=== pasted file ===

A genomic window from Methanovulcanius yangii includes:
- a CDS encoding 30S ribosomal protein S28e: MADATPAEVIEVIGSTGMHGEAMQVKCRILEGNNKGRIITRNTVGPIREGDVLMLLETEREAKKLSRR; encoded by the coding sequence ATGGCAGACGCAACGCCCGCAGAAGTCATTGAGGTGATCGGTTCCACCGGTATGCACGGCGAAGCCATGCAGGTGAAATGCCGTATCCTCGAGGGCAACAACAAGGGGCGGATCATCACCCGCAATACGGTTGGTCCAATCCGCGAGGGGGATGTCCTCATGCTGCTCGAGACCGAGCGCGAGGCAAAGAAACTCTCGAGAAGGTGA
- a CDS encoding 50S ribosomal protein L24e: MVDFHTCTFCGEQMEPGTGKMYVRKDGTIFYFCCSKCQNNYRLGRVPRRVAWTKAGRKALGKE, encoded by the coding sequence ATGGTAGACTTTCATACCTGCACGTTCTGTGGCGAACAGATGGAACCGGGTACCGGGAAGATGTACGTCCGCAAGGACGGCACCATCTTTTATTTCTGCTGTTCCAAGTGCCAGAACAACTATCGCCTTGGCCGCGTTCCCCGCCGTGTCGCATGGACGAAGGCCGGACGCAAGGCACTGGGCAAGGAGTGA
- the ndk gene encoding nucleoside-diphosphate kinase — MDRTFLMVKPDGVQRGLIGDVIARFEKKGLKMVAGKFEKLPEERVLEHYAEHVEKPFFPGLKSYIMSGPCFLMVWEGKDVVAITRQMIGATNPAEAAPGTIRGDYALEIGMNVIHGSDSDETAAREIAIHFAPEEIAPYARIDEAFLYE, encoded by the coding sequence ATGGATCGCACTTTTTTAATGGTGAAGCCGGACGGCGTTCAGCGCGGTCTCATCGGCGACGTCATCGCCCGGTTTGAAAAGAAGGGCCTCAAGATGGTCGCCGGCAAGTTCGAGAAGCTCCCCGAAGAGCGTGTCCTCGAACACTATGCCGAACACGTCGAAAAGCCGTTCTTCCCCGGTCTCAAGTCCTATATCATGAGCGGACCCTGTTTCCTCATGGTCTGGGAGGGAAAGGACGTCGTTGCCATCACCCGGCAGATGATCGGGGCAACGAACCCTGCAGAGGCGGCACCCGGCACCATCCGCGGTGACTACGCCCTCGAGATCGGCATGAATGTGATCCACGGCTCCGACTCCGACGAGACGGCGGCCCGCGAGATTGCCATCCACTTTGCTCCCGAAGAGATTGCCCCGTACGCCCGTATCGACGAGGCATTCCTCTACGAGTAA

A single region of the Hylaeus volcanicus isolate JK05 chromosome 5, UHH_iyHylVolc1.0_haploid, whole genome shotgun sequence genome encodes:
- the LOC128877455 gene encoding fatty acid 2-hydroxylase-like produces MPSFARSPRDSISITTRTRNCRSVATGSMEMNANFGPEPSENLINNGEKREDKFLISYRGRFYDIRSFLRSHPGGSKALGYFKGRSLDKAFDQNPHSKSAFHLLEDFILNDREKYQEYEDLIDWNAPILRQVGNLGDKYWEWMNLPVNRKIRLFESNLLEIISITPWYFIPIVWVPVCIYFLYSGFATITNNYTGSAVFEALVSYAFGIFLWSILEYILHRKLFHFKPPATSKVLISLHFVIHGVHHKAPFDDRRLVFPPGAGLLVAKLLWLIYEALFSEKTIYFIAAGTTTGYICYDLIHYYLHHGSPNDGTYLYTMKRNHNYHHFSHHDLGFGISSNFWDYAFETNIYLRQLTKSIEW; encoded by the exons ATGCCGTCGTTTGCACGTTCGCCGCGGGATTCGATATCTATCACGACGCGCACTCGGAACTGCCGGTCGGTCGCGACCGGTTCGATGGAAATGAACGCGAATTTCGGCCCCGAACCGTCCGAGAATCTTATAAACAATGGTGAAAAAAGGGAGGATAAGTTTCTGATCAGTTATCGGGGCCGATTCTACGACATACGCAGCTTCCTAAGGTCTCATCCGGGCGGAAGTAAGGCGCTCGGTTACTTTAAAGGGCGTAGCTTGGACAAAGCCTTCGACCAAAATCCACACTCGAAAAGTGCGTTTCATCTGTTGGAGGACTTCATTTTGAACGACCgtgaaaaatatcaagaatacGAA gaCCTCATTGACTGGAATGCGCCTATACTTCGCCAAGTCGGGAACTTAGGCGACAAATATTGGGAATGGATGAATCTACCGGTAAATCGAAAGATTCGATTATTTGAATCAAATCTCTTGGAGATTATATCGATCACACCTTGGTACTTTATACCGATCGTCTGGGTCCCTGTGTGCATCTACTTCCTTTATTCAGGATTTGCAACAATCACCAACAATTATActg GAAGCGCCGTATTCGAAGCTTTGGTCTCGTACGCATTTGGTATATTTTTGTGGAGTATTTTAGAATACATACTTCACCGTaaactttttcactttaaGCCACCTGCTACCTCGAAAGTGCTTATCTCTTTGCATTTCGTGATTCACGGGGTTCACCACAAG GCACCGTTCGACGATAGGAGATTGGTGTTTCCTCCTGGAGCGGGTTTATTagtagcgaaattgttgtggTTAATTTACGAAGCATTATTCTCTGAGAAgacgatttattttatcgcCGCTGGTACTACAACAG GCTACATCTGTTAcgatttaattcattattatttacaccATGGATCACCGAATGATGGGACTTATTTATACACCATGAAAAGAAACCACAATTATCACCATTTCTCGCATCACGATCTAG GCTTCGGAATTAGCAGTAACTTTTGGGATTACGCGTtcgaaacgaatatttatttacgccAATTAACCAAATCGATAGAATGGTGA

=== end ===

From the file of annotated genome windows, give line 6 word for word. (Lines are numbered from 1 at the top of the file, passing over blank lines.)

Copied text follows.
- the LOC128877455 gene encoding fatty acid 2-hydroxylase-like produces MPSFARSPRDSISITTRTRNCRSVATGSMEMNANFGPEPSENLINNGEKREDKFLISYRGRFYDIRSFLRSHPGGSKALGYFKGRSLDKAFDQNPHSKSAFHLLEDFILNDREKYQEYEDLIDWNAPILRQVGNLGDKYWEWMNLPVNRKIRLFESNLLEIISITPWYFIPIVWVPVCIYFLYSGFATITNNYTGSAVFEALVSYAFGIFLWSILEYILHRKLFHFKPPATSKVLISLHFVIHGVHHKAPFDDRRLVFPPGAGLLVAKLLWLIYEALFSEKTIYFIAAGTTTGYICYDLIHYYLHHGSPNDGTYLYTMKRNHNYHHFSHHDLGFGISSNFWDYAFETNIYLRQLTKSIEW; encoded by the exons ATGCCGTCGTTTGCACGTTCGCCGCGGGATTCGATATCTATCACGACGCGCACTCGGAACTGCCGGTCGGTCGCGACCGGTTCGATGGAAATGAACGCGAATTTCGGCCCCGAACCGTCCGAGAATCTTATAAACAATGGTGAAAAAAGGGAGGATAAGTTTCTGATCAGTTATCGGGGCCGATTCTACGACATACGCAGCTTCCTAAGGTCTCATCCGGGCGGAAGTAAGGCGCTCGGTTACTTTAAAGGGCGTAGCTTGGACAAAGCCTTCGACCAAAATCCACACTCGAAAAGTGCGTTTCATCTGTTGGAGGACTTCATTTTGAACGACCgtgaaaaatatcaagaatacGAA gaCCTCATTGACTGGAATGCGCCTATACTTCGCCAAGTCGGGAACTTAGGCGACAAATATTGGGAATGGATGAATCTACCGGTAAATCGAAAGATTCGATTATTTGAATCAAATCTCTTGGAGATTATATCGATCACACCTTGGTACTTTATACCGATCGTCTGGGTCCCTGTGTGCATCTACTTCCTTTATTCAGGATTTGCAACAATCACCAACAATTATActg GAAGCGCCGTATTCGAAGCTTTGGTCTCGTACGCATTTGGTATATTTTTGTGGAGTATTTTAGAATACATACTTCACCGTaaactttttcactttaaGCCACCTGCTACCTCGAAAGTGCTTATCTCTTTGCATTTCGTGATTCACGGGGTTCACCACAAG GCACCGTTCGACGATAGGAGATTGGTGTTTCCTCCTGGAGCGGGTTTATTagtagcgaaattgttgtggTTAATTTACGAAGCATTATTCTCTGAGAAgacgatttattttatcgcCGCTGGTACTACAACAG GCTACATCTGTTAcgatttaattcattattatttacaccATGGATCACCGAATGATGGGACTTATTTATACACCATGAAAAGAAACCACAATTATCACCATTTCTCGCATCACGATCTAG GCTTCGGAATTAGCAGTAACTTTTGGGATTACGCGTtcgaaacgaatatttatttacgccAATTAACCAAATCGATAGAATGGTGA